A day after Prime Minister Narendra Modi said the government is ready to hold talks on “issues, logic and facts” with farmers protesting against the new farm laws, farmer unions announced resumption of talks on December 29.
Following deliberations on the government offer for talks, farmer unions, under the banner of Sanyukt Kisan Morcha, told the press at Singhu border Saturday — the protest at Delhi’s gates is now a month old — that talks with the government will be held at 11 am Tuesday.
According to the unions, the meeting agenda will be: modalities to be adopted to repeal the three central farm Acts; mechanisms to be adopted to make remunerative MSP, recommended by the National Commission on Farmers, a legally guaranteed entitlement for all farmers and all agricultural commodities; amendments to be made and notified in the ‘Commission for the Air Quality Management in National Capital Region and Adjoining Areas Ordinance, 2020’ to exclude farmers from penal provisions of the ordinance; and, changes to be made in the draft Electricity (Amendment) Bill, 2020 to protect farmer interests.
The unions warned that they will intensify their agitation by increasing blockades on highways of Delhi NCR if the talks do not lead to a tangible solution.
An estimated 30,000 people, affiliated to the BKU (Ugrahan) and Kisan Mazdoor Sangharsh Committee (KMSC), are headed to Delhi from Barnala, Ludhiana, Sangrur, Patiala and Gurdaspur.
Sukhdev Singh Kokrikalan, BKU (Ugrahan) general secretary, said more than 3,000 vehicles, carrying nearly 16,000 farmers from over 100 villages of Punjab, entered Narwana Saturday noon. He said the convoy was given a rousing welcome by Haryana farmers and made a halt at Jhanjh Kalan village. They will head towards Tikri Sunday.
Kulwant Sharma, a block president of BKU (Ugrahan), said another batch of 15,000 volunteers will enter Haryana via Bathinda-Dabwali highway and hold a rally with Haryana farmers at Fatehabad before heading to Tikri Monday.
Swaraj India president Yogendra Yadav, speaking on behalf of farmer unions, said: “We want to make one thing very clear. We are not going to discuss whether the government should take back these laws or not. We will now discuss how these should be taken back. The government must discuss the procedure involved in calling back a law. This is the only direction in which the talks will head.”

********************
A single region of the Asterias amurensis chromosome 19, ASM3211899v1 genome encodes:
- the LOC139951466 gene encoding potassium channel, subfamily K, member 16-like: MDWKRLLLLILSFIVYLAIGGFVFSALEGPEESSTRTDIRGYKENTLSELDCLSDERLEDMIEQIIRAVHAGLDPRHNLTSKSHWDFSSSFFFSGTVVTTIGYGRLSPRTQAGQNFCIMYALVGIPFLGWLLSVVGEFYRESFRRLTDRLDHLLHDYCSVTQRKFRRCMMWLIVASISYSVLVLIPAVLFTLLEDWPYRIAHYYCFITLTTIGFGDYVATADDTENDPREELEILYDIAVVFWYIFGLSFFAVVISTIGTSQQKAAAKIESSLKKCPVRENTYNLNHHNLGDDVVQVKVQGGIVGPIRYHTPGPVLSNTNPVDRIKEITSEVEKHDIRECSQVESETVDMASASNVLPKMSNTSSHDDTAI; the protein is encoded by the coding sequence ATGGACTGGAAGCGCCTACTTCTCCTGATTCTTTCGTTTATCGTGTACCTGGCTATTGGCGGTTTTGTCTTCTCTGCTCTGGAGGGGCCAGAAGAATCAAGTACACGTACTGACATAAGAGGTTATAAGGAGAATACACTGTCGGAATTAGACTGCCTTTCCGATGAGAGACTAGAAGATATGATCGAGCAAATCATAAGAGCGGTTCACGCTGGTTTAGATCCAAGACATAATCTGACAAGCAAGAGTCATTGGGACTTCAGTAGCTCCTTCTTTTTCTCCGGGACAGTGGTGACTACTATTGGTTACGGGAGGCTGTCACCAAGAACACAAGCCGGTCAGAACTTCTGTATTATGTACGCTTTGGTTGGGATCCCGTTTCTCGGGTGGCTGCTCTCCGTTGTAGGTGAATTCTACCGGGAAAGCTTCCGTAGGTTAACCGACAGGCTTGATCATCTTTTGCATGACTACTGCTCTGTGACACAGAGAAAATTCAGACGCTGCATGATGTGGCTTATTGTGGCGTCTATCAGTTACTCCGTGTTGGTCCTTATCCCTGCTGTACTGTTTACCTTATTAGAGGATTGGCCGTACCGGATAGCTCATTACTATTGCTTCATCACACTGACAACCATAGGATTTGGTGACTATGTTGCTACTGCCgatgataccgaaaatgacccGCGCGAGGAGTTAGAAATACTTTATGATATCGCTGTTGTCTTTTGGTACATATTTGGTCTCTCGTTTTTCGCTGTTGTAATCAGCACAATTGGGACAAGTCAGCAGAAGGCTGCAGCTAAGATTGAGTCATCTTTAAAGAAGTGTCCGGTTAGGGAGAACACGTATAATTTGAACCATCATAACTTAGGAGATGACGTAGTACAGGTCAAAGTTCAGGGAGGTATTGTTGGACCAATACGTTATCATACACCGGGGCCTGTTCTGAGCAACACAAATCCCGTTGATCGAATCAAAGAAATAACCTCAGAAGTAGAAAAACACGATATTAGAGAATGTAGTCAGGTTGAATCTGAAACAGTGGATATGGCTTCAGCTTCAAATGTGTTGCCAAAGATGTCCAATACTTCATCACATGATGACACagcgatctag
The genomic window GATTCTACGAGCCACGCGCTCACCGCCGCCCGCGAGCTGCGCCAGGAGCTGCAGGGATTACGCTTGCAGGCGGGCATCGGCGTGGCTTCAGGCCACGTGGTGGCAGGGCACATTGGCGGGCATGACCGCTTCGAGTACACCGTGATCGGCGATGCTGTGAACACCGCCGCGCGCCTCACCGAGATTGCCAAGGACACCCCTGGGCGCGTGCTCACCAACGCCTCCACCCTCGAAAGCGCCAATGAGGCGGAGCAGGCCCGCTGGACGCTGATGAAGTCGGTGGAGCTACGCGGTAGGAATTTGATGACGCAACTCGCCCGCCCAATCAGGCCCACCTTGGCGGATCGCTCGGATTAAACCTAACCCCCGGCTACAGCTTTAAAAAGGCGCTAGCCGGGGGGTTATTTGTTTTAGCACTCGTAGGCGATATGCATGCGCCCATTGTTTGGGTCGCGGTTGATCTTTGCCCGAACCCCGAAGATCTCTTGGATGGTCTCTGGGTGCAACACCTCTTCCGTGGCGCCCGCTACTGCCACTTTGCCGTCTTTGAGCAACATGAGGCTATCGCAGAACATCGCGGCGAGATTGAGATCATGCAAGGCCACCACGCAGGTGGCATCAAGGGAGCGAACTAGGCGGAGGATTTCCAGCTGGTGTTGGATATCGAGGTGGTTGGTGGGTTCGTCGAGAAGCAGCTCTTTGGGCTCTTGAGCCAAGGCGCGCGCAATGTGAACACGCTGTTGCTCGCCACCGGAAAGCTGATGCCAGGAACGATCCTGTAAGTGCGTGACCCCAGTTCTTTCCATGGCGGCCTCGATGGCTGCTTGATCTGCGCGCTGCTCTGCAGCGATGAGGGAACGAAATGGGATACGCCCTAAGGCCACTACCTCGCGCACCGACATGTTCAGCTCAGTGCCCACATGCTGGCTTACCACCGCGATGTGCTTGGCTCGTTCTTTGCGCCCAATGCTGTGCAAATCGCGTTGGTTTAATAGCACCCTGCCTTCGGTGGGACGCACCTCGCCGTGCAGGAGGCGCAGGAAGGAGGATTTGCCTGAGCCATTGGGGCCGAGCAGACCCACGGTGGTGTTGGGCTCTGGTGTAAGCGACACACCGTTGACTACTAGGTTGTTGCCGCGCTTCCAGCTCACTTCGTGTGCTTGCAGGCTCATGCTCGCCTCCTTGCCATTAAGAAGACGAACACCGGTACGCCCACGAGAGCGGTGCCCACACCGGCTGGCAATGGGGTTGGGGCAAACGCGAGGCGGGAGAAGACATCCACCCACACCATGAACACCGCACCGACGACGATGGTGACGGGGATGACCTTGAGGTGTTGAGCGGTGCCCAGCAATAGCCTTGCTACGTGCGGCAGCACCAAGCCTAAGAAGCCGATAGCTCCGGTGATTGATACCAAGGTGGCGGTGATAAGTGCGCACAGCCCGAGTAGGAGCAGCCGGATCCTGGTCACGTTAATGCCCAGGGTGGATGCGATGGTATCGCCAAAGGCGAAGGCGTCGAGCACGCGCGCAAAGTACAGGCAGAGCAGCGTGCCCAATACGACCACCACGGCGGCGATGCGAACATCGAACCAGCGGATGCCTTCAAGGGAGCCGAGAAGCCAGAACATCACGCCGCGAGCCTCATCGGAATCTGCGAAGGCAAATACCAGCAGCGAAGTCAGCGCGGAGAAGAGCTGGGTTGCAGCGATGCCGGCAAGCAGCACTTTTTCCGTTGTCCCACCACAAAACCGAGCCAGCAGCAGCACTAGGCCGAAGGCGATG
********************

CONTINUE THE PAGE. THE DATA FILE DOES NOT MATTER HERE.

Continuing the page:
Farmer leaders were critical of the Prime Minister’s speech Friday. Alleging “misinformation”, Rashtriya Kisan Mazdoor Mahasangh president Shiv Kumar Kakka said it was for the Prime Minister to “create an environment conducive for talks”.
On December 24, in a letter to 40 representatives of farmer unions, Vivek Aggarwal, Joint Secretary, Ministry of Agriculture and Farmers’ Welfare, had urged them to decide the time and date for the next round of talks, and also “give details of other issues on which you want to negotiate”.
Writing to the Ministry a day earlier, farmer unions had said that apart from the three central Acts, “your ‘proposal’ on Minimum Support Prices had nothing clear or concrete which deserved a response from our side. On the Minimum Support Prices, you had proposed a ‘written assurance’ with regard to continuing the current procurement system. However, farmers’ organisations are demanding a legal guarantee that all agricultural commodities will be purchased only at MSP or above, that too at an MSP fixed with C2+50% formula as per the National Farmers’ Commission recommendation”.
The Commission for Agricultural Costs and Prices projects three kinds of production cost — A2, A2+FL, and C2 — for every crop, both at state and all-India average levels.
A2 covers all paid-out costs directly incurred by the farmer — in cash and kind — on seeds, fertilisers, pesticides, hired labour, leased-in land, fuel, irrigation, etc.
A2+FL includes A2 plus an imputed value of unpaid family labour.
C2 is a more comprehensive cost that factors in rental and interest forgone on owned land and fixed capital assets, on top of A2+FL.
Referring to the MSP-related demand of the unions, Aggarwal wrote, “The three laws related to agricultural reforms have no relation to the minimum support price-based procurement nor do these have any effect on the system of MSP-based procurement system already there before the enactment of these three laws.”
“This was mentioned in every round of talks. It was also clarified that the government is ready to give a written assurance regarding the continuation of the present system of MSP-based procurement,” he said in the letter.
“It does not seem logical to put any new demand on this subject, which is removed from the new agricultural laws. But as stated earlier, the government is ready to discuss all issues raised by you,” Aggarwal said.